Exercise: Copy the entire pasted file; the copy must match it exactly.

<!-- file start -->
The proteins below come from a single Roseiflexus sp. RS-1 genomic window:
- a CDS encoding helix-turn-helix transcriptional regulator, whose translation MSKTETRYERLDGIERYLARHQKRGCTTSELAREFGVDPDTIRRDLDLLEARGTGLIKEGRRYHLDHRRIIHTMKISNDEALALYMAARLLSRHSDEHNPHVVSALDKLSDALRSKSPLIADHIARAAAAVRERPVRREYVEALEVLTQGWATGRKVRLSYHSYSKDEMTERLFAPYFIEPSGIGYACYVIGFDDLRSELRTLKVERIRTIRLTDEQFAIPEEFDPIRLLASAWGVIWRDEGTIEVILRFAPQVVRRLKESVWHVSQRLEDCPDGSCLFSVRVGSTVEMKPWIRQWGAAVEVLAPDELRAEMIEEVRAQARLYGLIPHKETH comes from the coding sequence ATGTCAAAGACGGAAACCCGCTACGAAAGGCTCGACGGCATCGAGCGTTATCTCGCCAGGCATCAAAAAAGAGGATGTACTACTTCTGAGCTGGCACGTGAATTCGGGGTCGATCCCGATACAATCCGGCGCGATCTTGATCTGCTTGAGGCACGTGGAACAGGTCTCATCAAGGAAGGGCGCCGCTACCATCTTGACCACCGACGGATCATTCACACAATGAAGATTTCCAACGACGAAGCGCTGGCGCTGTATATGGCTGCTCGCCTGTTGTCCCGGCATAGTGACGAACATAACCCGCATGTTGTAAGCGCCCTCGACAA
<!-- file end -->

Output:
The proteins below come from a single Roseiflexus sp. RS-1 genomic window:
- a CDS encoding helix-turn-helix transcriptional regulator, whose translation MSKTETRYERLDGIERYLARHQKRGCTTSELAREFGVDPDTIRRDLDLLEARGTGLIKEGRRYHLDHRRIIHTMKISNDEALALYMAARLLSRHSDEHNPHVVSALDKLSDALRSKSPLIADHIARAAAAVRERPVRREYVEALEVLTQGWATGRKVRLSYHSYSKDEMTERLFAPYFIEPSGIGYACYVIGFDDLRSELRTLKVERIRTIRLTDEQFAIPEEFDPIRLLASAWGVIWRDEGTIEVILRFAPQVVRRLKESVWHVSQRLEDCPDGSCLFSVRVGSTVEMKPWIRQWGAAVEVLAPDELRAEMIEEVRAQARLYGLIPHKETH comes from the coding sequence ATGTCAAAGACGGAAACCCGCTACGAAAGGCTCGACGGCATCGAGCGTTATCTCGCCAGGCATCAAAAAAGAGGATGTACTACTTCTGAGCTGGCACGTGAATTCGGGGTCGATCCCGATACAATCCGGCGCGATCTTGATCTGCTTGAGGCACGTGGAACAGGTCTCATCAAGGAAGGGCGCCGCTACCATCTTGACCACCGACGGATCATTCACACAATGAAGATTTCCAACGACGAAGCGCTGGCGCTGTATATGGCTGCTCGCCTGTTGTCCCGGCATAGTGACGAACATAACCCGCATGTTGTAAGCGCCCTCGACAA